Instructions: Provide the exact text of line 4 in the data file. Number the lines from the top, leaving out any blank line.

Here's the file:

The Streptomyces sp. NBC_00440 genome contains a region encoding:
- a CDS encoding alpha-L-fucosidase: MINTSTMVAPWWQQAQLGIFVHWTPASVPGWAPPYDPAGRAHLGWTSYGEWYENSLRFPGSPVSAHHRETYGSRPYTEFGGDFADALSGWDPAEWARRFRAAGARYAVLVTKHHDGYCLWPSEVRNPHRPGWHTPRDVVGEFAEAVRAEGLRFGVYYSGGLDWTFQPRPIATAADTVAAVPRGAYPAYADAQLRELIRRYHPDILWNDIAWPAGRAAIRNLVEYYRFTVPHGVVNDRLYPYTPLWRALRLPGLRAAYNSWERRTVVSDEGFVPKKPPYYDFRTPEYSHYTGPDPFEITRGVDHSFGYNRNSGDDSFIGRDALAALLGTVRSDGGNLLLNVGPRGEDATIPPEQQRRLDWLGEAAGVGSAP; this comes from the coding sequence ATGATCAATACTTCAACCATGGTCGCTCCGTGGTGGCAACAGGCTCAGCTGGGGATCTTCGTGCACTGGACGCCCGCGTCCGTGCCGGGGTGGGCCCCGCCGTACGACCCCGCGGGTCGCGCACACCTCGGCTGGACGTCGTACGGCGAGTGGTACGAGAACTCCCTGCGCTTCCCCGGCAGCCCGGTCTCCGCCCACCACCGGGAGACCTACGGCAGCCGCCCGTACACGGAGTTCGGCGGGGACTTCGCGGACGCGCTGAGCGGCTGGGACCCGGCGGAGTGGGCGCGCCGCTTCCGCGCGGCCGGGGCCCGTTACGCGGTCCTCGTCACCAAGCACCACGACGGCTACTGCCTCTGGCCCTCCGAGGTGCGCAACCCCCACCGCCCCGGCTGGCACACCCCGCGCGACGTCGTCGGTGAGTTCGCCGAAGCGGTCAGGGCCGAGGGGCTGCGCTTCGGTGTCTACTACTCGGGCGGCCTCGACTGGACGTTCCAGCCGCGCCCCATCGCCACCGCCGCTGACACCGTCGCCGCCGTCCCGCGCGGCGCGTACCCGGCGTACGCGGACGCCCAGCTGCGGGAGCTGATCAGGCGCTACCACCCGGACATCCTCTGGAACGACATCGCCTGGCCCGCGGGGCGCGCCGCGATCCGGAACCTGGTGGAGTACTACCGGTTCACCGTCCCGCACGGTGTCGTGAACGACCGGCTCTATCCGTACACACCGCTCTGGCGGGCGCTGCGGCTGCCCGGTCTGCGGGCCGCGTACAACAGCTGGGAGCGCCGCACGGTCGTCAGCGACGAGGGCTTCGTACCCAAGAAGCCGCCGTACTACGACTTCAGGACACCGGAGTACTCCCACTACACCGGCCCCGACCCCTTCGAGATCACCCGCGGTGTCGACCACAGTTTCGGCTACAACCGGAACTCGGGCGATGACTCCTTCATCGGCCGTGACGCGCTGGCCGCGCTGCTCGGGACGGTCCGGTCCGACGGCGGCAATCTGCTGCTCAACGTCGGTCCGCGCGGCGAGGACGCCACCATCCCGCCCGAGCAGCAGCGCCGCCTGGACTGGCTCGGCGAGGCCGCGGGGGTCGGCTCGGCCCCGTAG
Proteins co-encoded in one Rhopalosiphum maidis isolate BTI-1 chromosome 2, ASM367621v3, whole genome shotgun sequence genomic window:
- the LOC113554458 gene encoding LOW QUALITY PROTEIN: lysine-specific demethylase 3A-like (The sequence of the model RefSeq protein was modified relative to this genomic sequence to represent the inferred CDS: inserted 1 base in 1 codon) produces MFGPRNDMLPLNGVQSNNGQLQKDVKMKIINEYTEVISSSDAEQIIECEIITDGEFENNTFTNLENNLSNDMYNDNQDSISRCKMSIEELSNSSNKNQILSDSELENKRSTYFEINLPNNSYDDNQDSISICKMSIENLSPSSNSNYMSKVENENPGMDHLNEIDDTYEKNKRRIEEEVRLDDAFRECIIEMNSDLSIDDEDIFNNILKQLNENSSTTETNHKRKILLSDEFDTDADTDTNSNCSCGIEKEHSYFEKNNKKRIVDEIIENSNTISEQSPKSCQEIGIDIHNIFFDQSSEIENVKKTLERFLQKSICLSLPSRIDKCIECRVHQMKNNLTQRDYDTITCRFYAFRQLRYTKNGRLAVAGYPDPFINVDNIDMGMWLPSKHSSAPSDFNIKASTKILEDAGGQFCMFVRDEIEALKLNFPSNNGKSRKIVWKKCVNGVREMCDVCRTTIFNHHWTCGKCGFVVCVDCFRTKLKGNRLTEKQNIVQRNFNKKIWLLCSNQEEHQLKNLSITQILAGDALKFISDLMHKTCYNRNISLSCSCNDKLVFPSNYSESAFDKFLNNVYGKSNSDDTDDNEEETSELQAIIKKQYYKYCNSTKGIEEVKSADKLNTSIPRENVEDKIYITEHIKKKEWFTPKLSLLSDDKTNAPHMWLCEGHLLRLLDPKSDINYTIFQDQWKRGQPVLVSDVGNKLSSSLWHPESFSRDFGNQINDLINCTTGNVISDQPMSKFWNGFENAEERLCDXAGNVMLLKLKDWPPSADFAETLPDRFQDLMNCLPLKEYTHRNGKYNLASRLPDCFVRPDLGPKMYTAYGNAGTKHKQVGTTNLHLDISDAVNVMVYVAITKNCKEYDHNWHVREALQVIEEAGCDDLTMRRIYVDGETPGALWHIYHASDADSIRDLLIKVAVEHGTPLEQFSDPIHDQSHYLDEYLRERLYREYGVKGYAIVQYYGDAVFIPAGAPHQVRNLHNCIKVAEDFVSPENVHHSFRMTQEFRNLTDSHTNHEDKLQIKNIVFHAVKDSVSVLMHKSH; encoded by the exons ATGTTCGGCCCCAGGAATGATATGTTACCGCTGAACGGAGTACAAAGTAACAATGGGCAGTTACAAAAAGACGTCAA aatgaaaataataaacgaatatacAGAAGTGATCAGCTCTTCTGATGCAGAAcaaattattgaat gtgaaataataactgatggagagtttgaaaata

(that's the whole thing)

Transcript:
- the LOC113554458 gene encoding LOW QUALITY PROTEIN: lysine-specific demethylase 3A-like (The sequence of the model RefSeq protein was modified relative to this genomic sequence to represent the inferred CDS: inserted 1 base in 1 codon) produces MFGPRNDMLPLNGVQSNNGQLQKDVKMKIINEYTEVISSSDAEQIIECEIITDGEFENNTFTNLENNLSNDMYNDNQDSISRCKMSIEELSNSSNKNQILSDSELENKRSTYFEINLPNNSYDDNQDSISICKMSIENLSPSSNSNYMSKVENENPGMDHLNEIDDTYEKNKRRIEEEVRLDDAFRECIIEMNSDLSIDDEDIFNNILKQLNENSSTTETNHKRKILLSDEFDTDADTDTNSNCSCGIEKEHSYFEKNNKKRIVDEIIENSNTISEQSPKSCQEIGIDIHNIFFDQSSEIENVKKTLERFLQKSICLSLPSRIDKCIECRVHQMKNNLTQRDYDTITCRFYAFRQLRYTKNGRLAVAGYPDPFINVDNIDMGMWLPSKHSSAPSDFNIKASTKILEDAGGQFCMFVRDEIEALKLNFPSNNGKSRKIVWKKCVNGVREMCDVCRTTIFNHHWTCGKCGFVVCVDCFRTKLKGNRLTEKQNIVQRNFNKKIWLLCSNQEEHQLKNLSITQILAGDALKFISDLMHKTCYNRNISLSCSCNDKLVFPSNYSESAFDKFLNNVYGKSNSDDTDDNEEETSELQAIIKKQYYKYCNSTKGIEEVKSADKLNTSIPRENVEDKIYITEHIKKKEWFTPKLSLLSDDKTNAPHMWLCEGHLLRLLDPKSDINYTIFQDQWKRGQPVLVSDVGNKLSSSLWHPESFSRDFGNQINDLINCTTGNVISDQPMSKFWNGFENAEERLCDXAGNVMLLKLKDWPPSADFAETLPDRFQDLMNCLPLKEYTHRNGKYNLASRLPDCFVRPDLGPKMYTAYGNAGTKHKQVGTTNLHLDISDAVNVMVYVAITKNCKEYDHNWHVREALQVIEEAGCDDLTMRRIYVDGETPGALWHIYHASDADSIRDLLIKVAVEHGTPLEQFSDPIHDQSHYLDEYLRERLYREYGVKGYAIVQYYGDAVFIPAGAPHQVRNLHNCIKVAEDFVSPENVHHSFRMTQEFRNLTDSHTNHEDKLQIKNIVFHAVKDSVSVLMHKSH; encoded by the exons ATGTTCGGCCCCAGGAATGATATGTTACCGCTGAACGGAGTACAAAGTAACAATGGGCAGTTACAAAAAGACGTCAA aatgaaaataataaacgaatatacAGAAGTGATCAGCTCTTCTGATGCAGAAcaaattattgaat gtgaaataataactgatggagagtttgaaaata